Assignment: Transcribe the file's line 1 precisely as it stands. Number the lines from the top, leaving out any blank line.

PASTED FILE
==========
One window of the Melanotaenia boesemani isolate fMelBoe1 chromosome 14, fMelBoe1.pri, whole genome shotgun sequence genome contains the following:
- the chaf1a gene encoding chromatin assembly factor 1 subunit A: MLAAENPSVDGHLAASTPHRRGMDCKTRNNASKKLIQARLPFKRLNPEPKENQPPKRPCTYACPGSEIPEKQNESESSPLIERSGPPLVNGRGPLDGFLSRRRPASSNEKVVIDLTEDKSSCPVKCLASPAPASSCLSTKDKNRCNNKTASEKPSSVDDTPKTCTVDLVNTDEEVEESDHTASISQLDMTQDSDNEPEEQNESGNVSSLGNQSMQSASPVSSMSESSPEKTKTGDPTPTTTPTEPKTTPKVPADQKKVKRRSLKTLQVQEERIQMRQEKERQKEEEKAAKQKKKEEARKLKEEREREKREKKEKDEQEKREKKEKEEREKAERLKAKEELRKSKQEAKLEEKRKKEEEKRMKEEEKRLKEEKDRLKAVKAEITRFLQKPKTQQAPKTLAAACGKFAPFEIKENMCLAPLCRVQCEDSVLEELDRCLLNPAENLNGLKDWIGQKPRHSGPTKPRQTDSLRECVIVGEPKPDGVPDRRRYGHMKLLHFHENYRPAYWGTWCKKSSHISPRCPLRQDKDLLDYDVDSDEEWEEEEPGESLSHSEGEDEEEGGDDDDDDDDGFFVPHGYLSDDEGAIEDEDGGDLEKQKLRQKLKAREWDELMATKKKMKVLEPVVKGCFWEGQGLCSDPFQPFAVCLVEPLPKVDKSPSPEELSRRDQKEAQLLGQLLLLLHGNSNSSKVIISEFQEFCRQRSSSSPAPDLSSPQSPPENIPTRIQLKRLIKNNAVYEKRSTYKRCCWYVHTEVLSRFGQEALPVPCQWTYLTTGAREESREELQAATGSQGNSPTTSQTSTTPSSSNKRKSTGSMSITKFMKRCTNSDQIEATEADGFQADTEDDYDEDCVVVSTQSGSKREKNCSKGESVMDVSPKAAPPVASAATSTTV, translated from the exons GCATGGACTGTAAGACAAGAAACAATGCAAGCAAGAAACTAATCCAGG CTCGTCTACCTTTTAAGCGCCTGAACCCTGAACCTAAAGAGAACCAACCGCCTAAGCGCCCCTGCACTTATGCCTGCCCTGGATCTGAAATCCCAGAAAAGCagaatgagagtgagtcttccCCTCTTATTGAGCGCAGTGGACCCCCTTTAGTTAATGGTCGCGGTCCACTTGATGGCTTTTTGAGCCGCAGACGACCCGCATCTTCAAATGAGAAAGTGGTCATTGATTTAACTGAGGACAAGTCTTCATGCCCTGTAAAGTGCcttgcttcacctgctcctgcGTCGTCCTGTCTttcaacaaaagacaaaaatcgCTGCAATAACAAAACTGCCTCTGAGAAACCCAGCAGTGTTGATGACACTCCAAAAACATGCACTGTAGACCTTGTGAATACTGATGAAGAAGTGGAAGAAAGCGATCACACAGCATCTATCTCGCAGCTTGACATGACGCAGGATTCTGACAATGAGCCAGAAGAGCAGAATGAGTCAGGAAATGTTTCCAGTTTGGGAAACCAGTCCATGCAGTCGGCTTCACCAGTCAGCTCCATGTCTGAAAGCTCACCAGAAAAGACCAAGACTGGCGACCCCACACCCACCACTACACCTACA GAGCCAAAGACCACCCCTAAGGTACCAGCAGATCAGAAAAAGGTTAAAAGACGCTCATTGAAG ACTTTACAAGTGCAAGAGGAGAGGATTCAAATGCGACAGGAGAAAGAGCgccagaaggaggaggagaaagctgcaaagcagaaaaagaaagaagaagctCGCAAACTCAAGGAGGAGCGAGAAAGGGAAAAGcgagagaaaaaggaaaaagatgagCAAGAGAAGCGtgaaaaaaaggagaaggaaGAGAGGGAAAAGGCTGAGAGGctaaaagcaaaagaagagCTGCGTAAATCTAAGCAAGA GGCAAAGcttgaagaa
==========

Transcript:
One window of the Melanotaenia boesemani isolate fMelBoe1 chromosome 14, fMelBoe1.pri, whole genome shotgun sequence genome contains the following: